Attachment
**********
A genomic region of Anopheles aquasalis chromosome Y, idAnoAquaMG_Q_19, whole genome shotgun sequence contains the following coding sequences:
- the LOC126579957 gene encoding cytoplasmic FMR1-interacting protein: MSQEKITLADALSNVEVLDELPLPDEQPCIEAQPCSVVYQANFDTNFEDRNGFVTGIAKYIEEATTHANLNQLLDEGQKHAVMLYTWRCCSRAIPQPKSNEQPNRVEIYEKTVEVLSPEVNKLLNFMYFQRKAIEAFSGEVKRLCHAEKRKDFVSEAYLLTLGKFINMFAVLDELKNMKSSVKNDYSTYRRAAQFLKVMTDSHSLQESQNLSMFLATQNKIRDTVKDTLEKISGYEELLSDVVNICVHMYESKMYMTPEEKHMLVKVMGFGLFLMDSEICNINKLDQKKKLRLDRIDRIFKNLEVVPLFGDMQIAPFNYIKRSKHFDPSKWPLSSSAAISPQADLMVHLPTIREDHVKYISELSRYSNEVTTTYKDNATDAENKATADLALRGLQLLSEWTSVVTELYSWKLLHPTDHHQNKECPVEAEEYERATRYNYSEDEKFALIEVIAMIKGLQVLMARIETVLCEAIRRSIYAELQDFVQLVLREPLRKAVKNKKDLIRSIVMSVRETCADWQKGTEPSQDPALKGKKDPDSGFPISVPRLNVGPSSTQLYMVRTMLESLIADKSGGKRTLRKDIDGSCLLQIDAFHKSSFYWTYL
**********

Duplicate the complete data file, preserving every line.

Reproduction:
A genomic region of Anopheles aquasalis chromosome Y, idAnoAquaMG_Q_19, whole genome shotgun sequence contains the following coding sequences:
- the LOC126579957 gene encoding cytoplasmic FMR1-interacting protein: MSQEKITLADALSNVEVLDELPLPDEQPCIEAQPCSVVYQANFDTNFEDRNGFVTGIAKYIEEATTHANLNQLLDEGQKHAVMLYTWRCCSRAIPQPKSNEQPNRVEIYEKTVEVLSPEVNKLLNFMYFQRKAIEAFSGEVKRLCHAEKRKDFVSEAYLLTLGKFINMFAVLDELKNMKSSVKNDYSTYRRAAQFLKVMTDSHSLQESQNLSMFLATQNKIRDTVKDTLEKISGYEELLSDVVNICVHMYESKMYMTPEEKHMLVKVMGFGLFLMDSEICNINKLDQKKKLRLDRIDRIFKNLEVVPLFGDMQIAPFNYIKRSKHFDPSKWPLSSSAAISPQADLMVHLPTIREDHVKYISELSRYSNEVTTTYKDNATDAENKATADLALRGLQLLSEWTSVVTELYSWKLLHPTDHHQNKECPVEAEEYERATRYNYSEDEKFALIEVIAMIKGLQVLMARIETVLCEAIRRSIYAELQDFVQLVLREPLRKAVKNKKDLIRSIVMSVRETCADWQKGTEPSQDPALKGKKDPDSGFPISVPRLNVGPSSTQLYMVRTMLESLIADKSGGKRTLRKDIDGSCLLQIDAFHKSSFYWTYL